The priest’s words echoed off the high ceilings and cavernous emptiness of the church. The first sunlight streaming through stained glass images of the Stations of the Cross dimly lit pale statues of the saints. A dozen worshipers for morning mass were scattered in the first few pews, but Hanna Carmichael sat in the back row, an observer rather than a participant.

Without moving his head, the priest subtly slid a small scrap of paper resting on the pulpit to where he could see it. He recited the words familiar to the faithful, which he had long ago memorized. “Remember our brother . . . ”  The priest looked at the slip of paper.  “David Edward Carmichael, who has fallen asleep in the peace of your Christ, and all the dead, whose faith you alone have known. Admit them to rejoice in the light of your face.” 

A few moments later, as Hanna unlocked her car, she heard footsteps hurrying behind her. She turned to see the priest scurrying toward her. “Wait please,” he said, through quick breaths that showed exertion. 

Hanna stood, keys still in hand, but did not say anything.

The priest, his graying black hair and paunch showing the onset of middle age, stopped just beyond an arm’s length away. “I need to get more exercise,” he said breathlessly. After a few seconds he continued. “I’m Father Glenn. I saw you in the back of the sanctuary. Did you know the person we remembered in the service?” 

“He was my son,” Hanna said in a matter-of-fact tone. “My cousin Ellen attends your church and requested you say the mass for David.”

“Ellen McQueen?”

“Yes.”

“Oh, I know Ellen well. She’s such a wonderful woman.”

“She is. She made the request. Today would have been David’s seventeenth birthday.”

Father Glen dropped his eyes and shook his head somberly. “I am truly sorry for your loss. A loss at such a tender age is always an unspeakable tragedy. I hope the service today provided you with some comfort.”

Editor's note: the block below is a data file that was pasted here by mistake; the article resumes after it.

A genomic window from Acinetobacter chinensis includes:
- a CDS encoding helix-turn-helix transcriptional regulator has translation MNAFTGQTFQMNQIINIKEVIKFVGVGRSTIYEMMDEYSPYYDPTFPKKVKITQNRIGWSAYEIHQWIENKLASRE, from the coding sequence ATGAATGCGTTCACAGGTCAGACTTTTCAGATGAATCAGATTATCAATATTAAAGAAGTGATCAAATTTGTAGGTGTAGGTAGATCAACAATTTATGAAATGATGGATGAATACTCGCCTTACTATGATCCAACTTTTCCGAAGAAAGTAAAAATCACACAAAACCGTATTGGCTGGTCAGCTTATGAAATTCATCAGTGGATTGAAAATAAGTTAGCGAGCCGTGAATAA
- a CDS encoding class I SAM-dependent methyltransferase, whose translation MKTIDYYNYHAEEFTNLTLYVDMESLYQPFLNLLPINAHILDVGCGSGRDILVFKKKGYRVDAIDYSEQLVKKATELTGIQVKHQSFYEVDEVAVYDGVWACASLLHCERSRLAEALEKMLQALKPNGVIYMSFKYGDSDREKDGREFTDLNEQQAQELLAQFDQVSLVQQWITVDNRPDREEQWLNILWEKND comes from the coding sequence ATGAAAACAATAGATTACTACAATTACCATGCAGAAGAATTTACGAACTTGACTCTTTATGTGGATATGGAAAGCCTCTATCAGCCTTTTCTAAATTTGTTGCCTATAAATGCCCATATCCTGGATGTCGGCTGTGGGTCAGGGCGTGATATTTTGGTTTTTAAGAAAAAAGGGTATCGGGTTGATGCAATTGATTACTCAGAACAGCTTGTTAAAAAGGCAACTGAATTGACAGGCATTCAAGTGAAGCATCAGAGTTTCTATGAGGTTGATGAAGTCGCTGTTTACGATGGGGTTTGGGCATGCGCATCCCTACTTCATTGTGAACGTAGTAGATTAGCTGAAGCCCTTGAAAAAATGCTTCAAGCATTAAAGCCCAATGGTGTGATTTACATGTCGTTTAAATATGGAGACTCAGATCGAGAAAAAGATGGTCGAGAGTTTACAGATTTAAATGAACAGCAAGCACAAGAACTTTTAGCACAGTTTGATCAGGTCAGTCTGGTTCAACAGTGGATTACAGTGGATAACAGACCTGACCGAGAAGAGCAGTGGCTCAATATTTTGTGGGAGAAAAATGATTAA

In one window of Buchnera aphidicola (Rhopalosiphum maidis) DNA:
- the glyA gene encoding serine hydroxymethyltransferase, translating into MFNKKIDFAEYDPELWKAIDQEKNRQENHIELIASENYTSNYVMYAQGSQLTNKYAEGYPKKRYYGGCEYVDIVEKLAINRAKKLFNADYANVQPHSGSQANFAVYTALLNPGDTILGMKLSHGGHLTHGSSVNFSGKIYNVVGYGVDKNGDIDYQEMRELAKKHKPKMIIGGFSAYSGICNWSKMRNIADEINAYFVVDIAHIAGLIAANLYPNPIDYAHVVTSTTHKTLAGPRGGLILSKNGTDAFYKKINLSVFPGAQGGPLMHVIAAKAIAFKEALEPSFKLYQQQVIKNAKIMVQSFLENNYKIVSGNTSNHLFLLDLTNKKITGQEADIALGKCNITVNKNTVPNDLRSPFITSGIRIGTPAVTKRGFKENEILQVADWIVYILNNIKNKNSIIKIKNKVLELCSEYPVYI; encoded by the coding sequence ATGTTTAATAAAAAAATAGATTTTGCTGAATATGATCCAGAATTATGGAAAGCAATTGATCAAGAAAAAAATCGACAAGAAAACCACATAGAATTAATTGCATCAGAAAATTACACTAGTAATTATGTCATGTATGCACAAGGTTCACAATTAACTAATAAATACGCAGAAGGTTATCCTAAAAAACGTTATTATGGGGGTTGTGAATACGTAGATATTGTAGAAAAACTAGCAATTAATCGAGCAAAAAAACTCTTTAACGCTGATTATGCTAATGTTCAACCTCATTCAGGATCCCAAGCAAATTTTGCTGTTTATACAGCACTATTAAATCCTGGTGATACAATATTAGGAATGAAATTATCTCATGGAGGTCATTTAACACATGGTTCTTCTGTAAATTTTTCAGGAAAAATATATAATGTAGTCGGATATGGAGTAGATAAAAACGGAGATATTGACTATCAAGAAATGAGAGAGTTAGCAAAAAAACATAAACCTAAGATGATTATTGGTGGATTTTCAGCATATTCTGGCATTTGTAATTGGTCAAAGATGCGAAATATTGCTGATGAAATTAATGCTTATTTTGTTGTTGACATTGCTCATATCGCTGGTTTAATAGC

“I know you mean well, Father. I know it helped Ellen. She’s very strong in her faith.  She believed she was doing something for David . . . something for me. I’m grateful for that. But when you lose a son, it’s all pretty hollow.”

“The loss of a young person is always a challenge to our faith. But we must find comfort in the Lord’s promises of comfort and life everlasting. What happened to your son, if you don’t mind me asking?”

“David was killed in a school shooting.”

Father Glenn’s hand covered his mouth which was open in shock. “That’s just, well, just horrific. When did this happen?” 

Hanna’s eyes shifted and stared off into the distance. After a long silence, she said, “Six weeks ago.”

***

Three Years Before The Darkness

            Alan Carmichael slammed his cup on the breakfast nook, coffee sloshing over the edge of his cup. “You coddle that boy too much. He needs a firm hand.” 

Hanna’s eyes flashed with rage. “Taking your belt to him is not being firm. Why don’t you take out your handcuffs and put them on David like one of the thugs you’re arresting?”

I’ve never hit that boy with a belt,” Alan said, ratcheting his voice down several decibels. “I know I said I’d take a belt to him. That’s what my mom did to me. But I’ve never done it.”

“You just can’t yell and threaten him. He’s your son.” Hanna walked to the toaster and put two slices of bread in the slot. She turned back toward her husband, taking a deep breath. “I know he’s difficult. But he’s a good kid at heart. You just have to be patient.”

“I try, but it’s frustrating. I spend time with him. I take him out to the shooting range with me. He likes that well enough, but I think only because it’s like those damned video games he’s always playing. He just spends so damned much time up in his room playing those video games. I tried to take him bowling or to a football game, but he’s not interested. He doesn’t have any friends. I just don’t know what’s wrong with him.”

***

Three Weeks Before The Darkness

              David banged hard into his school locker, then lost his balance. As he fell, his books and papers flew from his hands and scattered across the hallway. 

“Better watch where you’re going, David,” the tallest boy said, his voice in a sing-song taunt. “You have trouble walking?”

The three boys who crashed into him laughed uncontrollably as they walked on down the hall. 

David clenched his jaw tight, grinding his teeth to fight back tears and rage. He leaned to begin gathering his things.

“Assholes.” It was a soft voice behind him. David turned and saw Constance Griffith standing behind him. Even with a look of disgust on her face, Constance was gorgeous. She kneeled next to David and picked up his scattered papers as David retrieved his books. “Those guys are such immature dicks,” she said. Constance handed the papers to David. “Hope you’re not late to your next class.” With that, she headed down the hallway in the same direction the boys had gone.